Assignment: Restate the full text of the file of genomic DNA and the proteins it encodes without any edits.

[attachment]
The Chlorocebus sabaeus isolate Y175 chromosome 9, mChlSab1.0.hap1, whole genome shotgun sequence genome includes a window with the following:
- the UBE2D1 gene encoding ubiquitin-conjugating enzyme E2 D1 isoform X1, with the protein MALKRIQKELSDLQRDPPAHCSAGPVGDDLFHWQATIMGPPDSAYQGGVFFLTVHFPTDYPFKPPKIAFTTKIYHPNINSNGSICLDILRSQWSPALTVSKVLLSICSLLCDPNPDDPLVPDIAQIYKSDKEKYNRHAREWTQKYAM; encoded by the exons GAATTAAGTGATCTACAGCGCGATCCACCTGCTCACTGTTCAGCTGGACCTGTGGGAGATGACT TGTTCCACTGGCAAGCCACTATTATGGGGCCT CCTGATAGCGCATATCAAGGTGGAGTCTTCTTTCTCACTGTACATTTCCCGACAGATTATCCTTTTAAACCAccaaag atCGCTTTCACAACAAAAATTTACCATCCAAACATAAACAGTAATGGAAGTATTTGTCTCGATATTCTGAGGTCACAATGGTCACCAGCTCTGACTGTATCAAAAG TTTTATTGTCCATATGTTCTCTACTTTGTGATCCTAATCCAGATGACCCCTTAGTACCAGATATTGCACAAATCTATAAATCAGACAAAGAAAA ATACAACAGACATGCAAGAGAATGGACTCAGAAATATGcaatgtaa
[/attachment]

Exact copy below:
The Chlorocebus sabaeus isolate Y175 chromosome 9, mChlSab1.0.hap1, whole genome shotgun sequence genome includes a window with the following:
- the UBE2D1 gene encoding ubiquitin-conjugating enzyme E2 D1 isoform X1, with the protein MALKRIQKELSDLQRDPPAHCSAGPVGDDLFHWQATIMGPPDSAYQGGVFFLTVHFPTDYPFKPPKIAFTTKIYHPNINSNGSICLDILRSQWSPALTVSKVLLSICSLLCDPNPDDPLVPDIAQIYKSDKEKYNRHAREWTQKYAM; encoded by the exons GAATTAAGTGATCTACAGCGCGATCCACCTGCTCACTGTTCAGCTGGACCTGTGGGAGATGACT TGTTCCACTGGCAAGCCACTATTATGGGGCCT CCTGATAGCGCATATCAAGGTGGAGTCTTCTTTCTCACTGTACATTTCCCGACAGATTATCCTTTTAAACCAccaaag atCGCTTTCACAACAAAAATTTACCATCCAAACATAAACAGTAATGGAAGTATTTGTCTCGATATTCTGAGGTCACAATGGTCACCAGCTCTGACTGTATCAAAAG TTTTATTGTCCATATGTTCTCTACTTTGTGATCCTAATCCAGATGACCCCTTAGTACCAGATATTGCACAAATCTATAAATCAGACAAAGAAAA ATACAACAGACATGCAAGAGAATGGACTCAGAAATATGcaatgtaa